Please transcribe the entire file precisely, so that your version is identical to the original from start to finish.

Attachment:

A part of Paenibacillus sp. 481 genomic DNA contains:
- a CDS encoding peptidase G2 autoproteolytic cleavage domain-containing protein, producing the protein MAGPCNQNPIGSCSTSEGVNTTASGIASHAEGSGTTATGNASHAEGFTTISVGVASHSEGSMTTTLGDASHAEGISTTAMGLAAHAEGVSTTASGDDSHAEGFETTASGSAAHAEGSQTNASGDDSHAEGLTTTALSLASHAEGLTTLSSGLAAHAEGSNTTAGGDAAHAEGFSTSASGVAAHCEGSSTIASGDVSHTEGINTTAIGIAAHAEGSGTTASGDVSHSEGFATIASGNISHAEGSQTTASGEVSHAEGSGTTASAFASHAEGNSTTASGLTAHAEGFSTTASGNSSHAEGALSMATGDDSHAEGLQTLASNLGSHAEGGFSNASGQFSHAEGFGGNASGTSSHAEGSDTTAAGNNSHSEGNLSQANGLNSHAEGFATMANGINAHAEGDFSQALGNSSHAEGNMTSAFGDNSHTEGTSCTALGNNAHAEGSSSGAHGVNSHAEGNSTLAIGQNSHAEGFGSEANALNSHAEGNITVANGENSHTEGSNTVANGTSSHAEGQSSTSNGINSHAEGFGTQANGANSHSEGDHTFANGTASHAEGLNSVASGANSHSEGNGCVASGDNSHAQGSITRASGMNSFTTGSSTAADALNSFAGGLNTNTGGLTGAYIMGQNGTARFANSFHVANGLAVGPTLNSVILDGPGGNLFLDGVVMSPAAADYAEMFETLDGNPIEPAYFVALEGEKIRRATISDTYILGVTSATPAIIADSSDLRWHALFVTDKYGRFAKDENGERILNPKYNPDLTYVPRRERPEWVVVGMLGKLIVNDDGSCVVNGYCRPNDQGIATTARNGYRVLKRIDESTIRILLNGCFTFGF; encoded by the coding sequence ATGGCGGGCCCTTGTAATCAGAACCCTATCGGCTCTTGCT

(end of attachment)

A part of Paenibacillus sp. 481 genomic DNA contains:
- a CDS encoding peptidase G2 autoproteolytic cleavage domain-containing protein, producing the protein MAGPCNQNPIGSCSTSEGVNTTASGIASHAEGSGTTATGNASHAEGFTTISVGVASHSEGSMTTTLGDASHAEGISTTAMGLAAHAEGVSTTASGDDSHAEGFETTASGSAAHAEGSQTNASGDDSHAEGLTTTALSLASHAEGLTTLSSGLAAHAEGSNTTAGGDAAHAEGFSTSASGVAAHCEGSSTIASGDVSHTEGINTTAIGIAAHAEGSGTTASGDVSHSEGFATIASGNISHAEGSQTTASGEVSHAEGSGTTASAFASHAEGNSTTASGLTAHAEGFSTTASGNSSHAEGALSMATGDDSHAEGLQTLASNLGSHAEGGFSNASGQFSHAEGFGGNASGTSSHAEGSDTTAAGNNSHSEGNLSQANGLNSHAEGFATMANGINAHAEGDFSQALGNSSHAEGNMTSAFGDNSHTEGTSCTALGNNAHAEGSSSGAHGVNSHAEGNSTLAIGQNSHAEGFGSEANALNSHAEGNITVANGENSHTEGSNTVANGTSSHAEGQSSTSNGINSHAEGFGTQANGANSHSEGDHTFANGTASHAEGLNSVASGANSHSEGNGCVASGDNSHAQGSITRASGMNSFTTGSSTAADALNSFAGGLNTNTGGLTGAYIMGQNGTARFANSFHVANGLAVGPTLNSVILDGPGGNLFLDGVVMSPAAADYAEMFETLDGNPIEPAYFVALEGEKIRRATISDTYILGVTSATPAIIADSSDLRWHALFVTDKYGRFAKDENGERILNPKYNPDLTYVPRRERPEWVVVGMLGKLIVNDDGSCVVNGYCRPNDQGIATTARNGYRVLKRIDESTIRILLNGCFTFGF; encoded by the coding sequence ATGGCGGGCCCTTGTAATCAGAACCCTATCGGCTCTTGCT